Unfortunately ATMs charge for withdrawals rendering the rate useless and pointless as £2 per withdrawal will bring exchange rate below 67�� Checked and bringing rupees in was for India nationals only as far as I can see. Thanks for replies though guys.


It was actually never (in past 15 years) for Indian nationals only: it used to be for India residents. I have not recently checked with the source, I admit. See the latest RBI information, not any third part site. Even Indiamike gets this stuff wrong sometimes!

Edit... added.... Here you go, and the link is in the post I pointed you too...
Any person resident outside India, not being a citizen of Pakistan or Bangladesh, and visiting India,

may take outside India currency notes of Government of India and Reserve Bank of India notes up to an amount not exceeding Rs.25,000 (Rupees Twenty Five Thousand only) per person
may bring into India currency notes of Government of India and Reserve Bank of India notes up to an amount not exceeding Rs.25,000 (Rupees Twenty Five Thousand only) per person


I do occasionally draw cash on an British bank: My bank charges more than yours (last time I looked) but I was definately getting a result better than 2/3rds the current bank rate. Most travellers on this site use ATMs. The worst think is that the withdrawal is limited by India to 10k per go, which means paying any UK per-transaction fee for every 10k.

Remember that you can shop, pay hotel bills, etc, with your British card.
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Life gets aadhar every day.
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#12
| geek

Originally posted by: Happydaze View Post

Unfortunately ATMs charge for withdrawals rendering the rate useless and pointless as £2 per withdrawal will bring exchange rate below 67�� Checked and bringing rupees in was for India nationals only as far as I can see. Thanks for replies though guys.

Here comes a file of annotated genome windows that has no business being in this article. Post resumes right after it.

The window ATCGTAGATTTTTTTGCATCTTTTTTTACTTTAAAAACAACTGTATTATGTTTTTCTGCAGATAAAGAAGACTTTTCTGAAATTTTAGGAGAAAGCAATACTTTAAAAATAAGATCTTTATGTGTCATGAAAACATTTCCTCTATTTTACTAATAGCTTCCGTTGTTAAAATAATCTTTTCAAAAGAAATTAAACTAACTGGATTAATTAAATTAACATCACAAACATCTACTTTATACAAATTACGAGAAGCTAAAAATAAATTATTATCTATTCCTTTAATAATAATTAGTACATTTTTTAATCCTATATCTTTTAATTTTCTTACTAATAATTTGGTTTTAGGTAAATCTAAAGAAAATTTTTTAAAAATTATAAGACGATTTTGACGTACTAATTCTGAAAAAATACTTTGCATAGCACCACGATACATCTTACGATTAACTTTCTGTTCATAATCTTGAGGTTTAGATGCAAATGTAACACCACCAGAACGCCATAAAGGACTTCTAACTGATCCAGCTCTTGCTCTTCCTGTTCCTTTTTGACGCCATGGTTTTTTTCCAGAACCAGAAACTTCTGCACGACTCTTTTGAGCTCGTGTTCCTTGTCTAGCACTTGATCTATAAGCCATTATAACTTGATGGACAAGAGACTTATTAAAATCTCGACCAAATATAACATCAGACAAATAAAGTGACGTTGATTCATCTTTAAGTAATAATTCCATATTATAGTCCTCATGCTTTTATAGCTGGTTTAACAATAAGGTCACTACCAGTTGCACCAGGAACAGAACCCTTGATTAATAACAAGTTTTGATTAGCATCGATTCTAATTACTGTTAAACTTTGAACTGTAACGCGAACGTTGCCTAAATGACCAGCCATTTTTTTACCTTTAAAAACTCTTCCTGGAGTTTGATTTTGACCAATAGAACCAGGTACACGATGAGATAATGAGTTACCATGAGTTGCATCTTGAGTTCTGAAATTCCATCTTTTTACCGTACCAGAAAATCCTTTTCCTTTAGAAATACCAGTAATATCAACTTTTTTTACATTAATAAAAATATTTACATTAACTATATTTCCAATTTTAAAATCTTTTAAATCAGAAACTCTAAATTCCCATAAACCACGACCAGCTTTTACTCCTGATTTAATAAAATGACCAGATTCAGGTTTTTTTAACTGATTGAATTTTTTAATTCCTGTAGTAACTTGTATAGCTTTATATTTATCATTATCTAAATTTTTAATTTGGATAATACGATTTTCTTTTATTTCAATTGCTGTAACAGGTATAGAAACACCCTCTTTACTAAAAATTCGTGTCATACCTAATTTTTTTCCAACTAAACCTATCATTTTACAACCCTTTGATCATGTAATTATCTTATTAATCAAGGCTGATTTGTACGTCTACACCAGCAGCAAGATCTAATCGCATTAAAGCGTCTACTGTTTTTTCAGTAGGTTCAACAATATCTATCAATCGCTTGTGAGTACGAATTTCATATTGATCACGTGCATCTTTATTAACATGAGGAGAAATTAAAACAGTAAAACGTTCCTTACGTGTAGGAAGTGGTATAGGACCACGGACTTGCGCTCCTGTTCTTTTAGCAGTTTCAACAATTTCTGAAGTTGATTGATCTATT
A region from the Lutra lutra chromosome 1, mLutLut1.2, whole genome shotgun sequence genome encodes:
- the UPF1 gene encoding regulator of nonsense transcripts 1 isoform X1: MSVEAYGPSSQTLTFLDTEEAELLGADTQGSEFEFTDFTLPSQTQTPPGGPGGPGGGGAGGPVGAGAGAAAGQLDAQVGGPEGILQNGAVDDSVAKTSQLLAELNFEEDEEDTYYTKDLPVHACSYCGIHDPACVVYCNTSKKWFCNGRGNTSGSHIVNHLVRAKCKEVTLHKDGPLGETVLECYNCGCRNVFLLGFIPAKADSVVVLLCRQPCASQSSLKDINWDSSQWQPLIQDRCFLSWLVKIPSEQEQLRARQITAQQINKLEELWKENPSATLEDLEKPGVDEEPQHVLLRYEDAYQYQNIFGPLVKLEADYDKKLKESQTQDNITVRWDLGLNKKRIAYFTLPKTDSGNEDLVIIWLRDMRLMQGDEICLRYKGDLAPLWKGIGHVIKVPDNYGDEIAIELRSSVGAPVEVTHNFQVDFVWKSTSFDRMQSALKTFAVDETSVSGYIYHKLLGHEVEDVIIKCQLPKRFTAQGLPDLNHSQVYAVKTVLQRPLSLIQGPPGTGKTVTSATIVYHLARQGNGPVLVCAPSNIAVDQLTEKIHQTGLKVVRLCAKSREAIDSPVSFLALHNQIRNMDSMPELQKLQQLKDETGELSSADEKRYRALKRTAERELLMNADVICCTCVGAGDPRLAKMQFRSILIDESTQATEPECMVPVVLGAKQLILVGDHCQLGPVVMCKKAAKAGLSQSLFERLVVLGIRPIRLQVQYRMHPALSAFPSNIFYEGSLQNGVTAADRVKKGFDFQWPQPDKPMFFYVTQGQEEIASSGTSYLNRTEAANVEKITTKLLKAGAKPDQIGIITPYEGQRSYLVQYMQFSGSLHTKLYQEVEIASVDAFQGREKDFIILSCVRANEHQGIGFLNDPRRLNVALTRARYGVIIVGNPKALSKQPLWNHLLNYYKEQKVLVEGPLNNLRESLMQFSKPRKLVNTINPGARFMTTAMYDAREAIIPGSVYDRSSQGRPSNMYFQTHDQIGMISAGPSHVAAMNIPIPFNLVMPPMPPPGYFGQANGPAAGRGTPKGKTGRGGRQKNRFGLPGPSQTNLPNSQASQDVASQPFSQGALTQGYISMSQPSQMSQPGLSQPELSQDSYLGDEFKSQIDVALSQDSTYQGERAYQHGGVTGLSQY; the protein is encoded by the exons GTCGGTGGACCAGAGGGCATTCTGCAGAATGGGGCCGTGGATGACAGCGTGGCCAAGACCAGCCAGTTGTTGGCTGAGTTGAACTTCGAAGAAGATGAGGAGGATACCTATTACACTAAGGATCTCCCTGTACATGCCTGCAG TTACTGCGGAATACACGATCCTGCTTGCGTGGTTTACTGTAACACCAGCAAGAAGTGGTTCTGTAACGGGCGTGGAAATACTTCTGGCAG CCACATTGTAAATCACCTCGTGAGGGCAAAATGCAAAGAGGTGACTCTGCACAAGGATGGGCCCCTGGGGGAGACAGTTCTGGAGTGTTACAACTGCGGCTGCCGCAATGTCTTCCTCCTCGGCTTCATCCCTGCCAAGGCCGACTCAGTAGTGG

You can withdraw Rs. 10,000 at a time from Indian ATM's
Today's mid rate is £=85.9
Nationwide and many other banks use Visa rates - today according to Visa ₹10,000 will cost you £116.69
If your bank charges £2 (and no percentage on top) you get ₹84.25 to the pound
Nationwide for example charge 2% + £1 so you would get 83.32

hth AndyD

p.s. Thos. Cooke in the UK will charge £123.46 - @ 81.00
There is no such thing as art, the best is high craft - the rest is just flim-flam ©
#13
| Member
I'd change just enough to last a day as the exchange rate is very poor at the airport..I don't think you can buy indian currency in the UK. I usually bring home a few thousand rupees for my return trip.
#14
| Maha Guru Member
There is always an informal market as one poster pm ed me. Making the connects is another thing..
#15
| Loud Noisy Bird

Foreign Exchange

The connect might be as close as the local shop. Mine was run by a family of Indian origin. The one near the friend I stay with is. I have been chatty with them since the day I accidentally tried to pay with a Rupee note. They are a Mumbai family and regularly connect with back home. I'm sure they have a rupee purse too. If you don't ask...

And, in UK, you are not asking them to do anything illegal. If they have 100 quid in Rs to spare, you can do your informal transaction in front of a policeman and nobody will bat an eyelid.

Unlicensed currency exchange in India, on the other hand, is illegal. Nobody seemed to care about it for a long time, but in the current climate of cash control, it might get the spotlight again sometime.


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Life gets aadhar every day.